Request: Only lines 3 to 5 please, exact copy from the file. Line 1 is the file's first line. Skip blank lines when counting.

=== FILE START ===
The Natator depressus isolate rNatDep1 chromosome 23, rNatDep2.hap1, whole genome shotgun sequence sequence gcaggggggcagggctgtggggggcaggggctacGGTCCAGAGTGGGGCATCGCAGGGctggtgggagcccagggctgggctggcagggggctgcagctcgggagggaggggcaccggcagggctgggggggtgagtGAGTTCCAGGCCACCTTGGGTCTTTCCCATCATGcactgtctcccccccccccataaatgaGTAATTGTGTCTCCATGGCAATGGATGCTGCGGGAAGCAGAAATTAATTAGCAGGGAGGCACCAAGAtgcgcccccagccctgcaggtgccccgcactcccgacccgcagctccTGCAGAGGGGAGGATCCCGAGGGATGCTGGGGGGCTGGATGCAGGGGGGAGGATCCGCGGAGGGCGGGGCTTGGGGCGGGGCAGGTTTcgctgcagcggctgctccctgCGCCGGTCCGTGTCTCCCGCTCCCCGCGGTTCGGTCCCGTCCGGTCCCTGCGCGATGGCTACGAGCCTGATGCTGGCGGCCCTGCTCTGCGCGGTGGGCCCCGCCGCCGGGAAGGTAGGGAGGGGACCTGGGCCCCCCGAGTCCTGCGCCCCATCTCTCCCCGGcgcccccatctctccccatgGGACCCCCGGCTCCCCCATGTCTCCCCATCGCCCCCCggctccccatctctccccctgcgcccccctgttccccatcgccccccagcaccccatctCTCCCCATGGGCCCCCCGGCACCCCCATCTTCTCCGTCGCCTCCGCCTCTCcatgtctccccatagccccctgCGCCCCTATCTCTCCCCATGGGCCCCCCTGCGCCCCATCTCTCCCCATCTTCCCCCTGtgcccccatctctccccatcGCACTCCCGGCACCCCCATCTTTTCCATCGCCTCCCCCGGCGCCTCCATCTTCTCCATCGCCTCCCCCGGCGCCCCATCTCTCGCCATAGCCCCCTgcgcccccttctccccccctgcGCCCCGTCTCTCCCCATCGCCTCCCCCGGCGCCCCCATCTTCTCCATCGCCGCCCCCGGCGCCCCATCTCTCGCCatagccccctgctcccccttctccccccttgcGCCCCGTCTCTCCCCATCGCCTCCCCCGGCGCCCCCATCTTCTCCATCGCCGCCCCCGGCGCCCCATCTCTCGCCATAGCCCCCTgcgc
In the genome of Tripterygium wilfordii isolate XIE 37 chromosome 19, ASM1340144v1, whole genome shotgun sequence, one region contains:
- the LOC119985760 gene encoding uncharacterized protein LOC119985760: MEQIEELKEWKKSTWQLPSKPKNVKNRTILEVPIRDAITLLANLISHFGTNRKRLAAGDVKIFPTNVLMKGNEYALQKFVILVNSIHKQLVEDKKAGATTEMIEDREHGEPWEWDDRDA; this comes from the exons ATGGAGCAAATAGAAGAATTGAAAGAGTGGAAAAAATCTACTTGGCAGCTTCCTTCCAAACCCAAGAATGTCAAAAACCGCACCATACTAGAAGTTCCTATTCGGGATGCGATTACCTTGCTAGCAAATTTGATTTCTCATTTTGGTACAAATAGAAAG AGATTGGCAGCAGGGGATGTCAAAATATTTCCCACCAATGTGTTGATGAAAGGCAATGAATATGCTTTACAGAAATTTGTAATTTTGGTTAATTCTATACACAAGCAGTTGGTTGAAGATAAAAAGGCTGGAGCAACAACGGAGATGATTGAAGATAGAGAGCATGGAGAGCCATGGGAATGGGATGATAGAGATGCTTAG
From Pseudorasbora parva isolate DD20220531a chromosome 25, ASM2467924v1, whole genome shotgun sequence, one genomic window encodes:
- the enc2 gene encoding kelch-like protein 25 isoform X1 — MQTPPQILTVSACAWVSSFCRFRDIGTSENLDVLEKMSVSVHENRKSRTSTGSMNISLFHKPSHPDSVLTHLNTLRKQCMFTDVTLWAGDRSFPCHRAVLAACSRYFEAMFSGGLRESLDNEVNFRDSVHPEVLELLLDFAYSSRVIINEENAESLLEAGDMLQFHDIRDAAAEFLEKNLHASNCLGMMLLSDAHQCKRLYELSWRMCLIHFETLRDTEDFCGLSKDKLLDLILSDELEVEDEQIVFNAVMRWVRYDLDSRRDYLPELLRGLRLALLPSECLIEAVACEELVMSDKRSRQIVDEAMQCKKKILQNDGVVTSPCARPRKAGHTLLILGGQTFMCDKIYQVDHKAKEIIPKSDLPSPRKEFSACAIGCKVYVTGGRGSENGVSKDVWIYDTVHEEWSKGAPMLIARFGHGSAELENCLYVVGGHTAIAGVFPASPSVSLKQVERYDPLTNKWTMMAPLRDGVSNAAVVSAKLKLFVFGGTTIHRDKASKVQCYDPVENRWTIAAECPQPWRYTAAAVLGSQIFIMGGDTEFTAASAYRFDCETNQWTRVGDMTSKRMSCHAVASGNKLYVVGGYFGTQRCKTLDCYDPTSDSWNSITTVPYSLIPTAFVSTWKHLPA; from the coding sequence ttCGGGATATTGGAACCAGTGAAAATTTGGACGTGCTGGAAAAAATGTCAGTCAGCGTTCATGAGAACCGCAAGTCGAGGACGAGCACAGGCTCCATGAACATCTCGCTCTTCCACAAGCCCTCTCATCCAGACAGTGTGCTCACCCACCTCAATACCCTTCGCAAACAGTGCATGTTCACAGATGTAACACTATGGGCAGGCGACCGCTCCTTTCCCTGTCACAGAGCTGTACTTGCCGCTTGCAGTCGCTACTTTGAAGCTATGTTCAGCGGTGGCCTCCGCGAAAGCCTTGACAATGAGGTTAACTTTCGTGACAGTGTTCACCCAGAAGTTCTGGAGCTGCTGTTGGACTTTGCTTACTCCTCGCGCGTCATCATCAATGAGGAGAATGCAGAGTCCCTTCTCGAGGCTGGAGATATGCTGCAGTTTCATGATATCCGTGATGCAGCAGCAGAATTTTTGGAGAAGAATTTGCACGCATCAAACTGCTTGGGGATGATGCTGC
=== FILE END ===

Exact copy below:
- the LOC119985760 gene encoding uncharacterized protein LOC119985760: MEQIEELKEWKKSTWQLPSKPKNVKNRTILEVPIRDAITLLANLISHFGTNRKRLAAGDVKIFPTNVLMKGNEYALQKFVILVNSIHKQLVEDKKAGATTEMIEDREHGEPWEWDDRDA; this comes from the exons ATGGAGCAAATAGAAGAATTGAAAGAGTGGAAAAAATCTACTTGGCAGCTTCCTTCCAAACCCAAGAATGTCAAAAACCGCACCATACTAGAAGTTCCTATTCGGGATGCGATTACCTTGCTAGCAAATTTGATTTCTCATTTTGGTACAAATAGAAAG AGATTGGCAGCAGGGGATGTCAAAATATTTCCCACCAATGTGTTGATGAAAGGCAATGAATATGCTTTACAGAAATTTGTAATTTTGGTTAATTCTATACACAAGCAGTTGGTTGAAGATAAAAAGGCTGGAGCAACAACGGAGATGATTGAAGATAGAGAGCATGGAGAGCCATGGGAATGGGATGATAGAGATGCTTAG
From Pseudorasbora parva isolate DD20220531a chromosome 25, ASM2467924v1, whole genome shotgun sequence, one genomic window encodes:
- the enc2 gene encoding kelch-like protein 25 isoform X1 — MQTPPQILTVSACAWVSSFCRFRDIGTSENLDVLEKMSVSVHENRKSRTSTGSMNISLFHKPSHPDSVLTHLNTLRKQCMFTDVTLWAGDRSFPCHRAVLAACSRYFEAMFSGGLRESLDNEVNFRDSVHPEVLELLLDFAYSSRVIINEENAESLLEAGDMLQFHDIRDAAAEFLEKNLHASNCLGMMLLSDAHQCKRLYELSWRMCLIHFETLRDTEDFCGLSKDKLLDLILSDELEVEDEQIVFNAVMRWVRYDLDSRRDYLPELLRGLRLALLPSECLIEAVACEELVMSDKRSRQIVDEAMQCKKKILQNDGVVTSPCARPRKAGHTLLILGGQTFMCDKIYQVDHKAKEIIPKSDLPSPRKEFSACAIGCKVYVTGGRGSENGVSKDVWIYDTVHEEWSKGAPMLIARFGHGSAELENCLYVVGGHTAIAGVFPASPSVSLKQVERYDPLTNKWTMMAPLRDGVSNAAVVSAKLKLFVFGGTTIHRDKASKVQCYDPVENRWTIAAECPQPWRYTAAAVLGSQIFIMGGDTEFTAASAYRFDCETNQWTRVGDMTSKRMSCHAVASGNKLYVVGGYFGTQRCKTLDCYDPTSDSWNSITTVPYSLIPTAFVSTWKHLPA; from the coding sequence ttCGGGATATTGGAACCAGTGAAAATTTGGACGTGCTGGAAAAAATGTCAGTCAGCGTTCATGAGAACCGCAAGTCGAGGACGAGCACAGGCTCCATGAACATCTCGCTCTTCCACAAGCCCTCTCATCCAGACAGTGTGCTCACCCACCTCAATACCCTTCGCAAACAGTGCATGTTCACAGATGTAACACTATGGGCAGGCGACCGCTCCTTTCCCTGTCACAGAGCTGTACTTGCCGCTTGCAGTCGCTACTTTGAAGCTATGTTCAGCGGTGGCCTCCGCGAAAGCCTTGACAATGAGGTTAACTTTCGTGACAGTGTTCACCCAGAAGTTCTGGAGCTGCTGTTGGACTTTGCTTACTCCTCGCGCGTCATCATCAATGAGGAGAATGCAGAGTCCCTTCTCGAGGCTGGAGATATGCTGCAGTTTCATGATATCCGTGATGCAGCAGCAGAATTTTTGGAGAAGAATTTGCACGCATCAAACTGCTTGGGGATGATGCTGC